Crete - Greek History and Natural Beauty
Crete is the largest of the Greek islands, and the furthest south. It sits in the eastern Mediterranean about halfway between Athens and the northern coast of Africa. It has a wonderfully temperate climate, with some beautiful beaches, but is large enough to provide a background of snow-capped mountains as a contrast to the clear blue waters of the Mediterranean.
Crete is also famous for its rich mythology. Here you can find the cave on Mount Ida where Zeus was born, the Paximadia Islands where Artemis and Apollo were born, and possibly even the location of the famous labyrinth of King Minos that held the minotaur. If you get a good tour guide as you explore the island you will hear a huge variety of legends and myths associated with all of the sites.
But a warning – the ruins and historical sites on Crete are often extremely crowded with tourists, especially when cruise ships pull into port. If you want to escape the crowds and see something more of the natural beauty of the island, then consider taking a tour of the interior. Here you can find more traditional villages, some with roots going back hundreds or even thousands of years. I recommend you hire a local driver guide for this type of excursion since the roads are rough and not well sign-posted. And while you’re touring, perhaps you can visit one of the ancient “alonia” or threshing circles, and hear how these relics of the agricultural past of the island played an important role in forming many of the current-day traditions, such as the famous Greek circle dances.
If you want to do something adventurous, then the hike through Samaria Gorge is not to be missed. This is one of Europe’s longest and deepest gorges, descending over 3000 feet from the Omalos Plateau in the White Mountains down to the picturesque coastal village of Agia Roumeli. The total hike is around 12 miles and takes six or seven hours for most people, and the scenery is beautiful. Along the way you can watch out for mountain goats or the rare Cretan ibex, also called a kri-kri. The gorge is also known for being the home to many species of birds of prey, including the rare Lammergeier vulture. Towards the bottom end of the gorge, at an area known as the “Iron Gates”, the walls narrow to only about 11 feet apart but soar over 1000 feet high – very beautiful, but not the place for anyone suffering from claustrophobia!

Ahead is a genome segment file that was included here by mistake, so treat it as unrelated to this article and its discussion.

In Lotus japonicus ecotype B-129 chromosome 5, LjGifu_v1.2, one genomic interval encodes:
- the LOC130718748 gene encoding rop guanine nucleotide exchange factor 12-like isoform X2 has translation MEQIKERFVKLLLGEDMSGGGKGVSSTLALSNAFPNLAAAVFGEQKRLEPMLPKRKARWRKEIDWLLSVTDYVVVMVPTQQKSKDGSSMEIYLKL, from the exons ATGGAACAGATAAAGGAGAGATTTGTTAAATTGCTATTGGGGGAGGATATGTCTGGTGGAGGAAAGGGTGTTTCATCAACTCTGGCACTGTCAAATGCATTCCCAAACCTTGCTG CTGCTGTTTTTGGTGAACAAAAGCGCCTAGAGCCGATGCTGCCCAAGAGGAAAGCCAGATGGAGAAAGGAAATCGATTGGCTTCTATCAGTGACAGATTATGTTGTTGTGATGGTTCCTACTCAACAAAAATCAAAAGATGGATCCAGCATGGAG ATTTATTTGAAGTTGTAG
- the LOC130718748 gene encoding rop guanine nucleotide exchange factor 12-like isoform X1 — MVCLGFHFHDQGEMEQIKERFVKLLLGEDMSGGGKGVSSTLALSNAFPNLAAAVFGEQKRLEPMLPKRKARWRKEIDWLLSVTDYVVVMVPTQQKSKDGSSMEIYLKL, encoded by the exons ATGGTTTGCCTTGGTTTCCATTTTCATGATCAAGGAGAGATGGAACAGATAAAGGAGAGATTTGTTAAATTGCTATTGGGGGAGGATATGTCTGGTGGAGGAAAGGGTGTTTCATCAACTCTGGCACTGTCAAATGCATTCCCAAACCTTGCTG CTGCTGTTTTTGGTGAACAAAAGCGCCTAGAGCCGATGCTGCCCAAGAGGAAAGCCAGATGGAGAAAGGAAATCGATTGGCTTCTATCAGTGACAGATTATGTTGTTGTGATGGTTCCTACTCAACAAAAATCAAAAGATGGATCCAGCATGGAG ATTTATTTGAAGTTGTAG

When not touring historical ruins, enjoying the crystal clear waters at the beaches, or hiking through the scenic gorges, then on Crete, as on most Greek islands, the most popular thing to do is to sit in a “kafeneio”, or Greek café, and sip some coffee or possibly the popular “raki” and nibble on some of the delicious Greek treats like grilled “paidakia” – small lamb chops meant to be eaten with your fingers like ribs. Yum! And while you’re there, maybe you’ll hear some locals creating new “mantinadas” – the unique Cretan simple folk songs about all aspects of life. A philosophy to live by on this beautiful Greek isle.
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